The incidents are getting droves of attention, turning the state into the backdrop of countless national stories — and the butt of jokes on late-night television — focused on whether the right to vote is being threatened in the cradle of the civil rights movement.
Meanwhile, as in-person early voting started this week, voters swarmed to the polls, some of them waiting in three-hour lines. The number of people who have voted early so far this year has tripled compared with this point in the last midterm election in 2014.
The inevitable clash over voting rights is playing out amid escalating finger-pointing between Georgia's candidates for governor.
Democrat Stacey Abrams has seized on the voting obstacles to paint her opponent as an incompetent bureaucrat who is using his position as secretary of state to discourage new and infrequent voters, many of them minorities, from exercising their rights.
Republican Brian Kemp has shot back, going on national television to accuse Abrams of supporting the right of “illegals to vote” and warning that a lawsuit filed by her allies could threaten the integrity of the ballot box.
While voting fraud is rare in Georgia, Kemp can point to several cases.
Allegations of forged voter registration forms in 2014 resulted in the State Election Board referring 14 canvassers for potential prosecution last year; their cases remain open and they haven't been charged. The canvassers worked for a independent company retained by the New Georgia Project, a voter registration drive founded by Abrams. The New Georgia Project denied wrongdoing.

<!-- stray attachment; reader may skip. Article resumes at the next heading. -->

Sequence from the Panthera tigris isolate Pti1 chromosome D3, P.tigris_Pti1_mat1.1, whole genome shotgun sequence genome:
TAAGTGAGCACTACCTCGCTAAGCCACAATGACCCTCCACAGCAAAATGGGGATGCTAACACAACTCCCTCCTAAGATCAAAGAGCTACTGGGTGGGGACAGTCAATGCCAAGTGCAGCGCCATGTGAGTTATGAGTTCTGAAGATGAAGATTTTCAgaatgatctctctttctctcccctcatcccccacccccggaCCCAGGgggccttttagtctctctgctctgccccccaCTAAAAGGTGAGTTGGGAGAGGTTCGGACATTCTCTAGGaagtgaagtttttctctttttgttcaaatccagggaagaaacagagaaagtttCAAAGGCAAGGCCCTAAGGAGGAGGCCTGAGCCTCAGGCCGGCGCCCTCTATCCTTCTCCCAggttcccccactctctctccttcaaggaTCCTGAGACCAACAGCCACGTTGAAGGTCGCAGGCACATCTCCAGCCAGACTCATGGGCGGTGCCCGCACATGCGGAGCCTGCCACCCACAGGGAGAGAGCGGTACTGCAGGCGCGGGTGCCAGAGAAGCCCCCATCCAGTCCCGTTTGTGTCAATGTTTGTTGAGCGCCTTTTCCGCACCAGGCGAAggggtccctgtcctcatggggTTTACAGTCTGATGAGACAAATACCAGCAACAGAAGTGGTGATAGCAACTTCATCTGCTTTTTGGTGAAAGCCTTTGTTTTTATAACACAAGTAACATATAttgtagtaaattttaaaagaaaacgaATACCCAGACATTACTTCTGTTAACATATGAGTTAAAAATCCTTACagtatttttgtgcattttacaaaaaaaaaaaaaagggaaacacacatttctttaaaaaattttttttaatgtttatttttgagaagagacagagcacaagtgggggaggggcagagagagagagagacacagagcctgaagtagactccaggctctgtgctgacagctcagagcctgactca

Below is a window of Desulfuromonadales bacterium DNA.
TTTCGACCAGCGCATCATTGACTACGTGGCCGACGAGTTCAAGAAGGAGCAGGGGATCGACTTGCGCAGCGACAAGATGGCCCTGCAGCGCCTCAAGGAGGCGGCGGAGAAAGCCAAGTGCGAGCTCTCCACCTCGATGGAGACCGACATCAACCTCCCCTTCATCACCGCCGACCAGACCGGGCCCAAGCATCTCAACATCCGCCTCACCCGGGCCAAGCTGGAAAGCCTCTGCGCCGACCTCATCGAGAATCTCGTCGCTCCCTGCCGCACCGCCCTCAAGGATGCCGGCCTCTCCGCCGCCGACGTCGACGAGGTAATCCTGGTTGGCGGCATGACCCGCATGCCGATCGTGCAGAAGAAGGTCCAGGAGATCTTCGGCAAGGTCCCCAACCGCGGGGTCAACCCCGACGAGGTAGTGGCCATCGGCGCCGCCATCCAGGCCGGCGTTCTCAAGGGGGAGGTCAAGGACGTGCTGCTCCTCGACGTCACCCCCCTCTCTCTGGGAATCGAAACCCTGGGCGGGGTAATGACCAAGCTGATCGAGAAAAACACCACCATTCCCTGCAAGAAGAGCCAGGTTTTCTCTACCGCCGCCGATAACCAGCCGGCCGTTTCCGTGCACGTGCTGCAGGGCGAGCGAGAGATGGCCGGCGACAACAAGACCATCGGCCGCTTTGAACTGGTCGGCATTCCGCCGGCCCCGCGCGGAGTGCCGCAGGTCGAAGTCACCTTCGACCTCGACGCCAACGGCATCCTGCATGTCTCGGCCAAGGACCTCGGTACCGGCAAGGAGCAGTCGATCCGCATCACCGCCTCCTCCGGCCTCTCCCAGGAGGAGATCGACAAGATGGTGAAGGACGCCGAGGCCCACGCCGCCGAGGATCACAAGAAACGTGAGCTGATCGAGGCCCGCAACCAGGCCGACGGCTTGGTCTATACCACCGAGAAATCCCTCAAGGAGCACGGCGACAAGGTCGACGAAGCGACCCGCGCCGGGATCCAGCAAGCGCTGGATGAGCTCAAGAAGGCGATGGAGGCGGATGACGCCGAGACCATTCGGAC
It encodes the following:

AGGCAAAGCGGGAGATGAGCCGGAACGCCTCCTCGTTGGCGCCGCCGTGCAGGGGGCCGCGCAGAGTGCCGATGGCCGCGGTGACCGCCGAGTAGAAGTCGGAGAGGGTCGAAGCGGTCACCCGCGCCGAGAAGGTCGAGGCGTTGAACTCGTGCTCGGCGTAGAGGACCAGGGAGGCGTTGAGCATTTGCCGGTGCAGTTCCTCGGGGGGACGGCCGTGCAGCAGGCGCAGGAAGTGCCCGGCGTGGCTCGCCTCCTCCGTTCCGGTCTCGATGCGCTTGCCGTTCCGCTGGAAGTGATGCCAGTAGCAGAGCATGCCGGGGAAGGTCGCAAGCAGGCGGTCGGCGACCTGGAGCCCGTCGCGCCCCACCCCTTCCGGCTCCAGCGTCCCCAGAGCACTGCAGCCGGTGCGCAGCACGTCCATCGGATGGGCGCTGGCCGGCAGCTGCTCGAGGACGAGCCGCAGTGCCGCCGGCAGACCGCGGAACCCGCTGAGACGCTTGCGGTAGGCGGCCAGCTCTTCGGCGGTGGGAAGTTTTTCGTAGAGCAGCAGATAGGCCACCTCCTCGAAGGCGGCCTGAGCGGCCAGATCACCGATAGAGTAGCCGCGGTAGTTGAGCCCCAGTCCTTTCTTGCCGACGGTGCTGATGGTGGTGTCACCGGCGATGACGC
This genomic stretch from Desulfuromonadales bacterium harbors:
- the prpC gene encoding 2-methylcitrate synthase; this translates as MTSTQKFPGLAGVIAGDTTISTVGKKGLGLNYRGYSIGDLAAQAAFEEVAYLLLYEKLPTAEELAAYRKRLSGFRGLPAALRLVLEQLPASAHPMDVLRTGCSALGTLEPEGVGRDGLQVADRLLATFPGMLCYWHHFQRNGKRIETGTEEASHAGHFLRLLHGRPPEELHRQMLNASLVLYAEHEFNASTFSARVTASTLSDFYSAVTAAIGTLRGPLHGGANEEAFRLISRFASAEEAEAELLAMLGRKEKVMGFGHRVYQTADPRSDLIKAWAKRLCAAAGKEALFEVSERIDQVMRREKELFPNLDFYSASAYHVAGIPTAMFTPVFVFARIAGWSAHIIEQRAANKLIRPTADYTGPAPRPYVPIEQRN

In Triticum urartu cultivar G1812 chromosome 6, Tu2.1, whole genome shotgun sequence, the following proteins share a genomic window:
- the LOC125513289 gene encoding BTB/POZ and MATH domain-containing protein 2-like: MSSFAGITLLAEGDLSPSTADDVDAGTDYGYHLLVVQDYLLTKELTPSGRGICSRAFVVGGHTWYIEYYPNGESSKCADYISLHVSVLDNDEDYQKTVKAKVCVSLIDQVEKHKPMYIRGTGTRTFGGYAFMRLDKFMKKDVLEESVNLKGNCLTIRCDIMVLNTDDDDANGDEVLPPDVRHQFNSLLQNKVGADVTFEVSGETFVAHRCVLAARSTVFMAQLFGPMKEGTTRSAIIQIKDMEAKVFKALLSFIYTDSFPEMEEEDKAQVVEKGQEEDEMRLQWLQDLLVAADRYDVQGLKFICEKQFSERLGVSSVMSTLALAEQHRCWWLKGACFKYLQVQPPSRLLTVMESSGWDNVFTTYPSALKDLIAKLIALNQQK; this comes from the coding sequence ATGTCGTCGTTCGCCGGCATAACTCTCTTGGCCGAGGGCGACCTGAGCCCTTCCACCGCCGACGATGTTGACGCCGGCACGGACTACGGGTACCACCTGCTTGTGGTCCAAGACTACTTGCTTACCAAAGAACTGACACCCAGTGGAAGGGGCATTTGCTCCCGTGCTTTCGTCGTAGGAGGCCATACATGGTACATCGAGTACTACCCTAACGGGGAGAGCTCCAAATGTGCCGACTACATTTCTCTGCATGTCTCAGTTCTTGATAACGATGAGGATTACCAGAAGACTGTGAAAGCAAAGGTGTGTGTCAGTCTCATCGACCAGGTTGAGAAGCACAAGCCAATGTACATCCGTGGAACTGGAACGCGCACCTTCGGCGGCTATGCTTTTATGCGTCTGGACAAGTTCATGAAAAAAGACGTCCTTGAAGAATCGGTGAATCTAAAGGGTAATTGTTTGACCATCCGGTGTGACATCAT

And this month, Georgia's judicial watchdog agency opened an investigation into a $50 discount on municipal court fines in the city of South Fulton for residents who registered to vote or confirmed their voter status.
In a race already defined by stark policy divides on most of the state's most pressing debates, the back-and-forth over the right to vote reopened a deep vein of animosity building between the two candidates for much of this decade.
Georgia voters, concerned about voting integrity and their ability to cast a ballot, are caught in the middle.
Chaya Renee James, an 18-year-old freshman at the University of Georgia, tried to vote for the first time this election by mailing an absentee ballot. But Gwinnett County election officials rejected her ballot because she made a mistake when filling out the part of the form labeled “Oath of Elector,” writing in her name instead of the name of the county.
James is worried that high rates of rejected ballots will discourage voters, and she said she’s lost confidence in election officials who are throwing out ballots with small errors like hers.
“It’s really hard not to think that something is up. People are being hindered when it comes to voting,” said James, who now plans to vote at a county early-voting site instead of by mail. “I’m not willing to refrain from voting. That doesn’t help anything.”
But voters such as Larry Berry of Gainesville said it’s important for government officials to ensure only U.S. citizens are able to cast a ballot in the election. He’s concerned that residents in the country without documentation could illegally use their driver’s licenses to request a ballot. Being a U.S. citizen is a requirement to vote in Georgia.